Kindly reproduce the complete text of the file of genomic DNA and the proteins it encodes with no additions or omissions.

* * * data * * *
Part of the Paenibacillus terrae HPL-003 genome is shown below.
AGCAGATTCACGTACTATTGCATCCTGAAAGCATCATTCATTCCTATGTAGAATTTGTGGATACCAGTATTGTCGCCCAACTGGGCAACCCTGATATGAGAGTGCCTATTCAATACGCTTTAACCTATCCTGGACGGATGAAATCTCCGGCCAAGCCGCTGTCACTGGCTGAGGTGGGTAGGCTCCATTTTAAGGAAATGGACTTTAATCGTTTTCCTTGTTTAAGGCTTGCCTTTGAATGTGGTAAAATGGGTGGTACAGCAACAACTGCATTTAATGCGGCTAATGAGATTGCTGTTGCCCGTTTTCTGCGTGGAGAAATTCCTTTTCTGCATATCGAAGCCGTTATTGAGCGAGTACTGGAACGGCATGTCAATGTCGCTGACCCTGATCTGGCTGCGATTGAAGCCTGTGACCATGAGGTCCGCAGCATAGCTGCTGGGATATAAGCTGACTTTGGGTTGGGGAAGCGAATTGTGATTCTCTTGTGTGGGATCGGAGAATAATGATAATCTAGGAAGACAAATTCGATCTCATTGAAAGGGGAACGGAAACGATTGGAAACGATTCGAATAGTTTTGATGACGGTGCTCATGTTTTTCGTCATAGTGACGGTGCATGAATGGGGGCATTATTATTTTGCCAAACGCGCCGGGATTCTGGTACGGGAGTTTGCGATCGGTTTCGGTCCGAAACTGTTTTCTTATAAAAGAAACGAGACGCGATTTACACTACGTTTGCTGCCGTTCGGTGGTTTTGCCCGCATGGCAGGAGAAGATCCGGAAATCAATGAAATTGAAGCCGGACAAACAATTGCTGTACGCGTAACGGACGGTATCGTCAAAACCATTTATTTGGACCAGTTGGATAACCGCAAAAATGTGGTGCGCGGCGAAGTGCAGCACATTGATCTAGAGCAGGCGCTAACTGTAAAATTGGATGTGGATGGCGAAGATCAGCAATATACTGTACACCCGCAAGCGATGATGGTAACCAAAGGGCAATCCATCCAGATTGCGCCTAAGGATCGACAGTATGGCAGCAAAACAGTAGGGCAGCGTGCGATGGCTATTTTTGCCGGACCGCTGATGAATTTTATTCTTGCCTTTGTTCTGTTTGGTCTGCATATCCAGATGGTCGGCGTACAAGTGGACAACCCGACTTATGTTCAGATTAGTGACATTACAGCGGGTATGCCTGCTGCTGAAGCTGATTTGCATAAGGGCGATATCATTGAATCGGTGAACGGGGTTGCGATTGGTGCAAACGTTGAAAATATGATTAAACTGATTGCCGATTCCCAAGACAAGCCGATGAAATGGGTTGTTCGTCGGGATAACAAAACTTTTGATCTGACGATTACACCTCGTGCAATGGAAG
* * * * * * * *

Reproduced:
Part of the Paenibacillus terrae HPL-003 genome is shown below.
AGCAGATTCACGTACTATTGCATCCTGAAAGCATCATTCATTCCTATGTAGAATTTGTGGATACCAGTATTGTCGCCCAACTGGGCAACCCTGATATGAGAGTGCCTATTCAATACGCTTTAACCTATCCTGGACGGATGAAATCTCCGGCCAAGCCGCTGTCACTGGCTGAGGTGGGTAGGCTCCATTTTAAGGAAATGGACTTTAATCGTTTTCCTTGTTTAAGGCTTGCCTTTGAATGTGGTAAAATGGGTGGTACAGCAACAACTGCATTTAATGCGGCTAATGAGATTGCTGTTGCCCGTTTTCTGCGTGGAGAAATTCCTTTTCTGCATATCGAAGCCGTTATTGAGCGAGTACTGGAACGGCATGTCAATGTCGCTGACCCTGATCTGGCTGCGATTGAAGCCTGTGACCATGAGGTCCGCAGCATAGCTGCTGGGATATAAGCTGACTTTGGGTTGGGGAAGCGAATTGTGATTCTCTTGTGTGGGATCGGAGAATAATGATAATCTAGGAAGACAAATTCGATCTCATTGAAAGGGGAACGGAAACGATTGGAAACGATTCGAATAGTTTTGATGACGGTGCTCATGTTTTTCGTCATAGTGACGGTGCATGAATGGGGGCATTATTATTTTGCCAAACGCGCCGGGATTCTGGTACGGGAGTTTGCGATCGGTTTCGGTCCGAAACTGTTTTCTTATAAAAGAAACGAGACGCGATTTACACTACGTTTGCTGCCGTTCGGTGGTTTTGCCCGCATGGCAGGAGAAGATCCGGAAATCAATGAAATTGAAGCCGGACAAACAATTGCTGTACGCGTAACGGACGGTATCGTCAAAACCATTTATTTGGACCAGTTGGATAACCGCAAAAATGTGGTGCGCGGCGAAGTGCAGCACATTGATCTAGAGCAGGCGCTAACTGTAAAATTGGATGTGGATGGCGAAGATCAGCAATATACTGTACACCCGCAAGCGATGATGGTAACCAAAGGGCAATCCATCCAGATTGCGCCTAAGGATCGACAGTATGGCAGCAAAACAGTAGGGCAGCGTGCGATGGCTATTTTTGCCGGACCGCTGATGAATTTTATTCTTGCCTTTGTTCTGTTTGGTCTGCATATCCAGATGGTCGGCGTACAAGTGGACAACCCGACTTATGTTCAGATTAGTGACATTACAGCGGGTATGCCTGCTGCTGAAGCTGATTTGCATAAGGGCGATATCATTGAATCGGTGAACGGGGTTGCGATTGGTGCAAACGTTGAAAATATGATTAAACTGATTGCCGATTCCCAAGACAAGCCGATGAAATGGGTTGTTCGTCGGGATAACAAAACTTTTGATCTGACGATTACACCTCGTGCAATGGAAG